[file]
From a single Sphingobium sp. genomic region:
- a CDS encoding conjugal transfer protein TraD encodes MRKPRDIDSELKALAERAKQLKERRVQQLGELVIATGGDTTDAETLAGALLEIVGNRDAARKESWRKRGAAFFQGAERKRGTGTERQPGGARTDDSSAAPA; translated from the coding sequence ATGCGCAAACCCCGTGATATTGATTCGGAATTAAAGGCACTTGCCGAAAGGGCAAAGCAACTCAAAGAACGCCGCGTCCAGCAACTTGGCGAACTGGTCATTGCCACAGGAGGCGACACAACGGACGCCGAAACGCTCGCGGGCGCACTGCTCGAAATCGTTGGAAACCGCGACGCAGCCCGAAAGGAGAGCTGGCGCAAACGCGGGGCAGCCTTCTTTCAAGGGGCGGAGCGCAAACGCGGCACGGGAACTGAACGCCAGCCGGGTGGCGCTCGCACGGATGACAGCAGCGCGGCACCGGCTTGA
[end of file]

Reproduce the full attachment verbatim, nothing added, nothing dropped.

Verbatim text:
From a single Sphingobium sp. genomic region:
- a CDS encoding conjugal transfer protein TraD encodes MRKPRDIDSELKALAERAKQLKERRVQQLGELVIATGGDTTDAETLAGALLEIVGNRDAARKESWRKRGAAFFQGAERKRGTGTERQPGGARTDDSSAAPA; translated from the coding sequence ATGCGCAAACCCCGTGATATTGATTCGGAATTAAAGGCACTTGCCGAAAGGGCAAAGCAACTCAAAGAACGCCGCGTCCAGCAACTTGGCGAACTGGTCATTGCCACAGGAGGCGACACAACGGACGCCGAAACGCTCGCGGGCGCACTGCTCGAAATCGTTGGAAACCGCGACGCAGCCCGAAAGGAGAGCTGGCGCAAACGCGGGGCAGCCTTCTTTCAAGGGGCGGAGCGCAAACGCGGCACGGGAACTGAACGCCAGCCGGGTGGCGCTCGCACGGATGACAGCAGCGCGGCACCGGCTTGA